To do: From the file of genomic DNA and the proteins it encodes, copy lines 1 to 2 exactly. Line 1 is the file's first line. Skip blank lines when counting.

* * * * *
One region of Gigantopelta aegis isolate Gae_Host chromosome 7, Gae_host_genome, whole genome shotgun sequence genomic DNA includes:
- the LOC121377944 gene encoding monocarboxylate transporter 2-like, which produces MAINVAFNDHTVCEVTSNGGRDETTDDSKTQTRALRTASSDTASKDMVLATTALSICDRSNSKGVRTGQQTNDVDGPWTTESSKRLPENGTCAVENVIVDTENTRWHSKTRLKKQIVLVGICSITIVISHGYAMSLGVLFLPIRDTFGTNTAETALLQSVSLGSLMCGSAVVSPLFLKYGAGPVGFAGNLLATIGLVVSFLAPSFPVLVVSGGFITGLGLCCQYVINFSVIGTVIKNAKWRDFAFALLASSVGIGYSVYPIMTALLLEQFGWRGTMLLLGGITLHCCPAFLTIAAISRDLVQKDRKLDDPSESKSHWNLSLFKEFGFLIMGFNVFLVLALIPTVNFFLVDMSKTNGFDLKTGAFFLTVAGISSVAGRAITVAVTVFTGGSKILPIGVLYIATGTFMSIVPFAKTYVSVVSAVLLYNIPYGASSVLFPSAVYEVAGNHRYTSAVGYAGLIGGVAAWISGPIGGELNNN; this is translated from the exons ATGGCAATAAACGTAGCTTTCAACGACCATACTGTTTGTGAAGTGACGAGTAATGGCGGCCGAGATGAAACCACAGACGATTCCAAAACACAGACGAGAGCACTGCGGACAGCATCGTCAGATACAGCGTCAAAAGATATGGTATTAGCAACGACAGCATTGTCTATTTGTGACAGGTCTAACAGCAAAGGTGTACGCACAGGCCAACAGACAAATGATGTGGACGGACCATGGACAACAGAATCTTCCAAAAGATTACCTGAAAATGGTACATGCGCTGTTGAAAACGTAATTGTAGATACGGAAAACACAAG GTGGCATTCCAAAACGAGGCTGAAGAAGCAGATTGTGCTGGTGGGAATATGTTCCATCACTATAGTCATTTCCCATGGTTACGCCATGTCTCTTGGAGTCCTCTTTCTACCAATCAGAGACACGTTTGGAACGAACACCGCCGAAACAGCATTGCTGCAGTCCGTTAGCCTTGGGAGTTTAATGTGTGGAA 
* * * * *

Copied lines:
One region of Gigantopelta aegis isolate Gae_Host chromosome 7, Gae_host_genome, whole genome shotgun sequence genomic DNA includes:
- the LOC121377944 gene encoding monocarboxylate transporter 2-like, which produces MAINVAFNDHTVCEVTSNGGRDETTDDSKTQTRALRTASSDTASKDMVLATTALSICDRSNSKGVRTGQQTNDVDGPWTTESSKRLPENGTCAVENVIVDTENTRWHSKTRLKKQIVLVGICSITIVISHGYAMSLGVLFLPIRDTFGTNTAETALLQSVSLGSLMCGSAVVSPLFLKYGAGPVGFAGNLLATIGLVVSFLAPSFPVLVVSGGFITGLGLCCQYVINFSVIGTVIKNAKWRDFAFALLASSVGIGYSVYPIMTALLLEQFGWRGTMLLLGGITLHCCPAFLTIAAISRDLVQKDRKLDDPSESKSHWNLSLFKEFGFLIMGFNVFLVLALIPTVNFFLVDMSKTNGFDLKTGAFFLTVAGISSVAGRAITVAVTVFTGGSKILPIGVLYIATGTFMSIVPFAKTYVSVVSAVLLYNIPYGASSVLFPSAVYEVAGNHRYTSAVGYAGLIGGVAAWISGPIGGELNNN; this is translated from the exons ATGGCAATAAACGTAGCTTTCAACGACCATACTGTTTGTGAAGTGACGAGTAATGGCGGCCGAGATGAAACCACAGACGATTCCAAAACACAGACGAGAGCACTGCGGACAGCATCGTCAGATACAGCGTCAAAAGATATGGTATTAGCAACGACAGCATTGTCTATTTGTGACAGGTCTAACAGCAAAGGTGTACGCACAGGCCAACAGACAAATGATGTGGACGGACCATGGACAACAGAATCTTCCAAAAGATTACCTGAAAATGGTACATGCGCTGTTGAAAACGTAATTGTAGATACGGAAAACACAAG GTGGCATTCCAAAACGAGGCTGAAGAAGCAGATTGTGCTGGTGGGAATATGTTCCATCACTATAGTCATTTCCCATGGTTACGCCATGTCTCTTGGAGTCCTCTTTCTACCAATCAGAGACACGTTTGGAACGAACACCGCCGAAACAGCATTGCTGCAGTCCGTTAGCCTTGGGAGTTTAATGTGTGGAA 